Ever wanted to head on an adventure movie-inspired escapade across exotic locales as you hunt down a myriad of Egyptian-inspired monsters on a quest for treasure? Well now you can, with British developers Rebellion finally releasing their third-person co-op focused title Strange Brigade.
Strange Brigade takes you back to the 1930s and sends you on a quest across a mysterious yet beautiful locale that’s full of treasures and antiques that any old adventurer would certainly cherish. However, it also just so happens to be full of monsters that are ruled over by an ancient witch named Seteki, so it’s not the safest of places to uncover. That won’t stop our heroes from exploring though and discovering a host of wondrous sights on their epic journey.
You can take on the role of one of four characters in Strange Brigade who each have their own unique advantages: Frank Fairburne can take a bit more damage, Professor Quincey can build up his amulet powers faster, Gracie Braithwaite is good with explosives and melee combat, whilst Nalangu Rushida is super speedy and sharp. Each character also has an amulet power at their disposal, which gives them a powerful ability that suits their strengths well.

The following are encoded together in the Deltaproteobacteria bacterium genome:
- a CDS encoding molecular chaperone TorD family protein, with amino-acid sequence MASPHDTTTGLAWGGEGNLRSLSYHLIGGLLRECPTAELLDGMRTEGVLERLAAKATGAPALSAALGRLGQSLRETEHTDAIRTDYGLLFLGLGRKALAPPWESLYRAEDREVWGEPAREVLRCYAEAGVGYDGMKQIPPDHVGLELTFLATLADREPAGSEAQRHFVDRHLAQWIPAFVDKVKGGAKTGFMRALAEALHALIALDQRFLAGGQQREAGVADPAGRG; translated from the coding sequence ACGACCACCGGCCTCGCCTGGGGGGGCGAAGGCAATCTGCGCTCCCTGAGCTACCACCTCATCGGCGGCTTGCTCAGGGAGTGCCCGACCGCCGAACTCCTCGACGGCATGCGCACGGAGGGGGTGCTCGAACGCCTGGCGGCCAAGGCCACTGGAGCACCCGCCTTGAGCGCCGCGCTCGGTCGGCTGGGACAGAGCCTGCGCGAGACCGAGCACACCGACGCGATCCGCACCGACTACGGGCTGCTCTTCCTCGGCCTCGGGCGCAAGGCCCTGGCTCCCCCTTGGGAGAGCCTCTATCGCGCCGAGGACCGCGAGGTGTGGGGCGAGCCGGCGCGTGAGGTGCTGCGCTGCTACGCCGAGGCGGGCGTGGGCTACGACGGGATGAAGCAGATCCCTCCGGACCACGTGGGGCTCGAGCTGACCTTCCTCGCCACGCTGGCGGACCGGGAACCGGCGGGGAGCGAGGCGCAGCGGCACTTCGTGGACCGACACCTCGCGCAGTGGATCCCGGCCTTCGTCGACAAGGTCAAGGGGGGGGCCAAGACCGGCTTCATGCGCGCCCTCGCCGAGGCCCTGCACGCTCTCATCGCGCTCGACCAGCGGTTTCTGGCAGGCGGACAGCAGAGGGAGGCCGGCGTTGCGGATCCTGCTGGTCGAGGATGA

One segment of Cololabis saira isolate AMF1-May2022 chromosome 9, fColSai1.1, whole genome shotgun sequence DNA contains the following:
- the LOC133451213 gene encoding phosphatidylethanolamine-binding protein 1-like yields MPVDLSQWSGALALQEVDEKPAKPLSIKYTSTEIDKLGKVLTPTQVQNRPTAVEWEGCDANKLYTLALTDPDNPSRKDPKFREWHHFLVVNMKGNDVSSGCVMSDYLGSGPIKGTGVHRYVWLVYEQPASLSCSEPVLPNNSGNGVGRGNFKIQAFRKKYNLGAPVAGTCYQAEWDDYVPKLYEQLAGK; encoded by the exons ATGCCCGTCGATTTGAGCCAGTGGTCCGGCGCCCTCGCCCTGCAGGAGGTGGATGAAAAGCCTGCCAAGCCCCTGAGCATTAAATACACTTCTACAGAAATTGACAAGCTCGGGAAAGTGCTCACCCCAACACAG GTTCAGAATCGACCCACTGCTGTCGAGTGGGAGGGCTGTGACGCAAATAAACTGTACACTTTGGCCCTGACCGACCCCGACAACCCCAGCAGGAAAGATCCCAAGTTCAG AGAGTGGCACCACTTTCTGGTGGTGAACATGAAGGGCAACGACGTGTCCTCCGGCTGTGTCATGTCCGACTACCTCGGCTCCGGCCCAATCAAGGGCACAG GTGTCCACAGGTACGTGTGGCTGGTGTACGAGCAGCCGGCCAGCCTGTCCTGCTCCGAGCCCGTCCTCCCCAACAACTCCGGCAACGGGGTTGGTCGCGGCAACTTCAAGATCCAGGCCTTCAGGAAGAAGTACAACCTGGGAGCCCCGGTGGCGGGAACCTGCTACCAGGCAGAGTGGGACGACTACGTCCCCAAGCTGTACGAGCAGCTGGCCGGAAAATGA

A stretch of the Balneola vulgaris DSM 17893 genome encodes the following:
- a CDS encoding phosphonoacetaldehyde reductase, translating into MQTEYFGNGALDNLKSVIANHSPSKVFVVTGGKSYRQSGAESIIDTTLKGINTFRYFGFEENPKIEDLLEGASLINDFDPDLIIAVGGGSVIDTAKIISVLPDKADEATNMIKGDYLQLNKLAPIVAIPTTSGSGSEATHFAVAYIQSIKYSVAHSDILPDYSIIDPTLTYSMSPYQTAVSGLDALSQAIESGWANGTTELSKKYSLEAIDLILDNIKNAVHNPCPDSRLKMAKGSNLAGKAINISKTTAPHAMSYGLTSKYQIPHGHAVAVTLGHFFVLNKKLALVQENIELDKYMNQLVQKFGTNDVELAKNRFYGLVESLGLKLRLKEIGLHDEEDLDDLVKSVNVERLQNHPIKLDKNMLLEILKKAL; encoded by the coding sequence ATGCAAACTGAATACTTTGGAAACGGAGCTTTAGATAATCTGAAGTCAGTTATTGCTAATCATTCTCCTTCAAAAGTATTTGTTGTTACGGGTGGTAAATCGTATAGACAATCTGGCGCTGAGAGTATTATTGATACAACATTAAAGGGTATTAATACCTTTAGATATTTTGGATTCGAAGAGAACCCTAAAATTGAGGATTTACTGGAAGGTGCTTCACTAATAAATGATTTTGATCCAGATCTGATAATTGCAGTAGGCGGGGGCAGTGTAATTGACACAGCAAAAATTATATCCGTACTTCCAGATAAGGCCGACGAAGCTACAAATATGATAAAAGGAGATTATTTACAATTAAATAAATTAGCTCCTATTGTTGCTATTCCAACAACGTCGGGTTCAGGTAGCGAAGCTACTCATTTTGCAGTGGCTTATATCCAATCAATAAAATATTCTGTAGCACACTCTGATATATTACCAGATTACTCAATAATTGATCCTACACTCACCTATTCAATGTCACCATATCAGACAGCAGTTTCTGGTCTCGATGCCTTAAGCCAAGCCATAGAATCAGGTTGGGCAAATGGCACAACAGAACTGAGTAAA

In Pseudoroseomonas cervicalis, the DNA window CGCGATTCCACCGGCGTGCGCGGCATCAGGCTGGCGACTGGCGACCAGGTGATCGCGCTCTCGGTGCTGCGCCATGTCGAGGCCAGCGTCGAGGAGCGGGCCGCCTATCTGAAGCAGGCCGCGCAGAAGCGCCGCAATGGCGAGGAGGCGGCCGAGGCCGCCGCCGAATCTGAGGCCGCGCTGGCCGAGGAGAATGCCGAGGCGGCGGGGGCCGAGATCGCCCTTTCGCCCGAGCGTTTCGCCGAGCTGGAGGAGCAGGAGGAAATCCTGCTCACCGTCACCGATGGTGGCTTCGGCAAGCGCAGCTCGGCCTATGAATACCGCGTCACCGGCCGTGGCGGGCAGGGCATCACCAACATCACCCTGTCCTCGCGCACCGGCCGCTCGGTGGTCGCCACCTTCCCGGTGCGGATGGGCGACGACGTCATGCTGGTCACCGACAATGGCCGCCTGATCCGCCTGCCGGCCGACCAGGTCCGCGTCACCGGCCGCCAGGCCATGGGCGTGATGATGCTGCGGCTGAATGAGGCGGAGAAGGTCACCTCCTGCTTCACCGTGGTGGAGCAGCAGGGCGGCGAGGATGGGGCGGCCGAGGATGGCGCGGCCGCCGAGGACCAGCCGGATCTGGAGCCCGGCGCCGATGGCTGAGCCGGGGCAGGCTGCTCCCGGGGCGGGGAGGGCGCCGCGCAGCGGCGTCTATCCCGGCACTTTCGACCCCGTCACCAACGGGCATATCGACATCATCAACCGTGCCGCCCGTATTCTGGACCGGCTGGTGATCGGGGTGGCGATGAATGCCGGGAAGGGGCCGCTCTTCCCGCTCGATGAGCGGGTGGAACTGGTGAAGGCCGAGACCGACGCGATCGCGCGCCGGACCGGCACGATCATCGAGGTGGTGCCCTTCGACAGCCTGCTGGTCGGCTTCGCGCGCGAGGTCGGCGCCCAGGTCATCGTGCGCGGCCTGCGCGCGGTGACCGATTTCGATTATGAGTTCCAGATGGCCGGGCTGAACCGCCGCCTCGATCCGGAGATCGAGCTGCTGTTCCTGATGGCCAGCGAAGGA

Each character just so happens to look bloody unique too, and are each presented in a charming old-fashioned way – they certainly follow adventurer-like stereotypes and they make for a charismatic and colourful cast. They’re the kind of characters you’d probably expect to see in an Indiana Jones flick or one of those classic adventure movies that are full of clichés, but they fit the vibe of the game perfectly.
The shooting mechanics of Strange Brigade are pretty fun, with a good variety of weapons on offer that not only fit the time period well but also just so happen to be pretty effective at blasting your foes away. You’ve got the likes of shotguns, machine guns, sniper rifles, flame throwers and grenade launchers to tear through the enemy threat with – of course, given the time period, there’s also a blunderbuss that just so happens to be a fairly satisfying means to take down foes too. Whilst shooting down enemies is fun though, there could be a few moments where it’d feel a little inconsistent. There were times when the aiming felt ever so slightly off with some weapons, whilst others could lack a real feeling of power when shooting up-close. They’re not big problems and it wasn’t obvious throughout, but it was something I noticed here and there.
There isn’t any real means to upgrade characters or weapons either, with players simply collecting coins to open chests in order to get new weapons. It’s a simple system that works, but I feel like Strange Brigade would’ve benefited from allowing you to shape your character’s skillsets in some shape or form – especially with how distinct each one is. It doesn’t make it a bad game by not featuring an upgrade system of sorts, but it does simplify the experience a little.